Tuesday, September 4, 2012

Galloway Galley: Exhibit 29 Revisited

Last week, Gossips reported that Galvan Partners owns 618 State Street, the house next door to the proposed site of "Galvan Quarters." Gossips was promptly informed--by someone in real estate and someone in city government--that this was not true. The property has been subdivided, but both parcels are still identified as 618 State Street. The parcel that Galven Partners owns is the one in the rear, on which this building which faces the alley is located.

The photograph of 618 State Street appeared on Gossips for less than a day before the post was withdrawn for revision, but that was long enough for a reader with a very good eye to note the similarity between 618 State Street and the central part of 67-71 North Fifth Street. 

It is generally believed that 67-71 North Fifth Street was originally a single house to which wings were added on either side. Since it is not uncommon to find houses of the same design, built by the same builder, in different locations in a city, it is quite possible that 618 State Street and the original part of 67-71 North Fifth Street were essentially the same house, constructed by the same builder following the same design.


  1. Wow. Cool. Someone has a really good eye.

  2. I would agree that the modification to the center mass of 67-71 North Fifth Street may have been altered by the same builder who constructed 618 State Street. The original, timber framed roof (shown here http://preservationinaction.blogspot.com/2012/08/on-common-ground-successful-proposal-at.html) has a lower slope and profile and still exists inside the attic. The extant timber frame vs. balloon frame makes the century mass pre-1870’s, generally, and likely circa 1850 or a little earlier.

    Further, the builder of 618 repeated the cymarecta and upper fillet profiles across the bottom of the tympanum in the same dimension and scale as the cornice of the rakes of the roof. This is aesthetically different from the Armory House and “wrong” for a gable end. At 67-71, the detail is completed as a cornice return, more in keeping with a gable end (although it’s a dormer) whereas the detail at 618 is more appropriate for a dormer (but it’s the gable end.)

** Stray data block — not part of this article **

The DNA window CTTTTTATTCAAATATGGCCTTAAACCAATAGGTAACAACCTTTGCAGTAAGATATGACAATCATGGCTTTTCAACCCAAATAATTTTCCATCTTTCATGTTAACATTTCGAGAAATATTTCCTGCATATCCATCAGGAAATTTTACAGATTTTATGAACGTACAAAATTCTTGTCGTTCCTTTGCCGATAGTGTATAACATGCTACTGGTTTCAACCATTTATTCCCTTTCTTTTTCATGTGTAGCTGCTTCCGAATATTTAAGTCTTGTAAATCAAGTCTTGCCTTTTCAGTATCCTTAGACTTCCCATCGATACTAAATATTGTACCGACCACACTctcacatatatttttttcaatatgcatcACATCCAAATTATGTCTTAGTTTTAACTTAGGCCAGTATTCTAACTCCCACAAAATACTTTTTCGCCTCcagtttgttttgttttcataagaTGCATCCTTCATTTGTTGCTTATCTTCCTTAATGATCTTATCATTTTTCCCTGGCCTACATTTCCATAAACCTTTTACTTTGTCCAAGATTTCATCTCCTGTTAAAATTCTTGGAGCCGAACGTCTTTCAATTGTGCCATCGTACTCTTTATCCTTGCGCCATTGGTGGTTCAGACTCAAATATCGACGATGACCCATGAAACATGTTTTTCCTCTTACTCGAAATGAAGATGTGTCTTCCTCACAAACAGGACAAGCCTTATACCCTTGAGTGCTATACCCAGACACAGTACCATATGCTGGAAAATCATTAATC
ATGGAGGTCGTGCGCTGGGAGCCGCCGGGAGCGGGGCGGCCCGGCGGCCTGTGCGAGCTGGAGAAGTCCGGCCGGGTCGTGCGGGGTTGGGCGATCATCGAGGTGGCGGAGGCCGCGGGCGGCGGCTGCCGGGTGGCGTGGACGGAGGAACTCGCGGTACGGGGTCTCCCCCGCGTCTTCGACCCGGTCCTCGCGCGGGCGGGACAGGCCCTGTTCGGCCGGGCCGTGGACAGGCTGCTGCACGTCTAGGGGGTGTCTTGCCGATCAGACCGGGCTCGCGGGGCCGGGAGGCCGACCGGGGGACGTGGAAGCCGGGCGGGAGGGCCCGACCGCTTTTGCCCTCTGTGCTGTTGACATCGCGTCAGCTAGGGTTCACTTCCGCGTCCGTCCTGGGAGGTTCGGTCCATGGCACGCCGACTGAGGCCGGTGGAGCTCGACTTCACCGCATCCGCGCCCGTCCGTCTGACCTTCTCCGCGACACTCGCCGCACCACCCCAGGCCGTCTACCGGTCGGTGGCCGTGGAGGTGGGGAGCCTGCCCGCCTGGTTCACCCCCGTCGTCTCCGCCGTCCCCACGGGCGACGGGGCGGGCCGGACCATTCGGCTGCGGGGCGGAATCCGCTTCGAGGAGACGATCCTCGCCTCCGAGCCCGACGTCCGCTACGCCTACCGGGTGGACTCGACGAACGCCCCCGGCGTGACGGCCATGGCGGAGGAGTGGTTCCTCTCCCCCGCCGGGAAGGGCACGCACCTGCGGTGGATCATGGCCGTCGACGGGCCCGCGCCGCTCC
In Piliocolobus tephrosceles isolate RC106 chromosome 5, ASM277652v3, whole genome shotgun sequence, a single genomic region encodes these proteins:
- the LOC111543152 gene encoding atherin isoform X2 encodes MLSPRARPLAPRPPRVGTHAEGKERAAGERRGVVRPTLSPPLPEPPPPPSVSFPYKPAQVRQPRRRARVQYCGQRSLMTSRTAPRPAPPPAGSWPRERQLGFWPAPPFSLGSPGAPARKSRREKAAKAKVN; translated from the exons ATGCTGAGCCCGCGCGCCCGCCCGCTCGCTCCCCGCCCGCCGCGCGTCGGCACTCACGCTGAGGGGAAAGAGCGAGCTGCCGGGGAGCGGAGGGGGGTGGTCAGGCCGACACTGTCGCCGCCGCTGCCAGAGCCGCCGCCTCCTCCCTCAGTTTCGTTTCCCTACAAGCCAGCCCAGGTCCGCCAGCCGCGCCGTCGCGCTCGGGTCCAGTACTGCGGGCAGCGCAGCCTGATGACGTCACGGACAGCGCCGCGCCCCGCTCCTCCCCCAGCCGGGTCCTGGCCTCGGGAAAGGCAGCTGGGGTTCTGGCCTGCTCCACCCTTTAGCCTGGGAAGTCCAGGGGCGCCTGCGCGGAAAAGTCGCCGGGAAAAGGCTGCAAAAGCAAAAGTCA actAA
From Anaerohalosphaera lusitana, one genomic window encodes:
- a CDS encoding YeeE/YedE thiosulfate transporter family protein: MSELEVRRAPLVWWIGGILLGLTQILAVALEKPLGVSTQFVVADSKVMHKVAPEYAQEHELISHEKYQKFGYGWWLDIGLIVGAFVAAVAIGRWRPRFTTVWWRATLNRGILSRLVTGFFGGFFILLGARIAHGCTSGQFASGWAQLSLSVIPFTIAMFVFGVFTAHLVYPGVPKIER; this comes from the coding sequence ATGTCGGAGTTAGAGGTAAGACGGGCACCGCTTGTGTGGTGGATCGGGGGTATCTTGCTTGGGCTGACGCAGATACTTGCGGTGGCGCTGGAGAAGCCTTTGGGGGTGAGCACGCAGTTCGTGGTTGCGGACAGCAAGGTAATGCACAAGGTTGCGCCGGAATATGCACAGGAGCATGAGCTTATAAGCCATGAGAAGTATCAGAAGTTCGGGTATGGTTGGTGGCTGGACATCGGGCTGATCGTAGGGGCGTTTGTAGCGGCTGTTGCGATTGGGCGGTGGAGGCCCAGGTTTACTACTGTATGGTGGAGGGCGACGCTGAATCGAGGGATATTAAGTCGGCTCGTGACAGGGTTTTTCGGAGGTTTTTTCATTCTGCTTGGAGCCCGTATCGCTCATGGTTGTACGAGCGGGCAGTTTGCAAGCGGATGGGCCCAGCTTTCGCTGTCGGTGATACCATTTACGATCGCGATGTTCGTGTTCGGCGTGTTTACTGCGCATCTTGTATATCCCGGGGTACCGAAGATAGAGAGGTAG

Indeed it could have been the same builder at 67-71 and, knowing that he was putting a new gable roof above the original gable end, finished it as such. This supports the assertion that the center mass was, originally, a temple-front structure. I couldn’t access the Multiple Resource Document from SHPO’s SPHINX system for 618 but it would be interesting to learn more about the building (Dunn, Shirley (August 1985). "National Register of Historic Places nomination, Hudson Historic District". New York State Office of Parks, Recreation and Historic Preservation.)

    1. Sorry, typo:

      "The extant timber frame vs. balloon frame makes the center mass pre-1870’s, generally, and likely circa 1850 or a little earlier."

  3. The building at 67-71 North Fifth Street is asymmetrical, while the rendering of the proposed rebuild show the door of the middle section will be centered, adding symmetry to the 'new' building.
    Is that the intention and will it make for an awkward interior floor plan?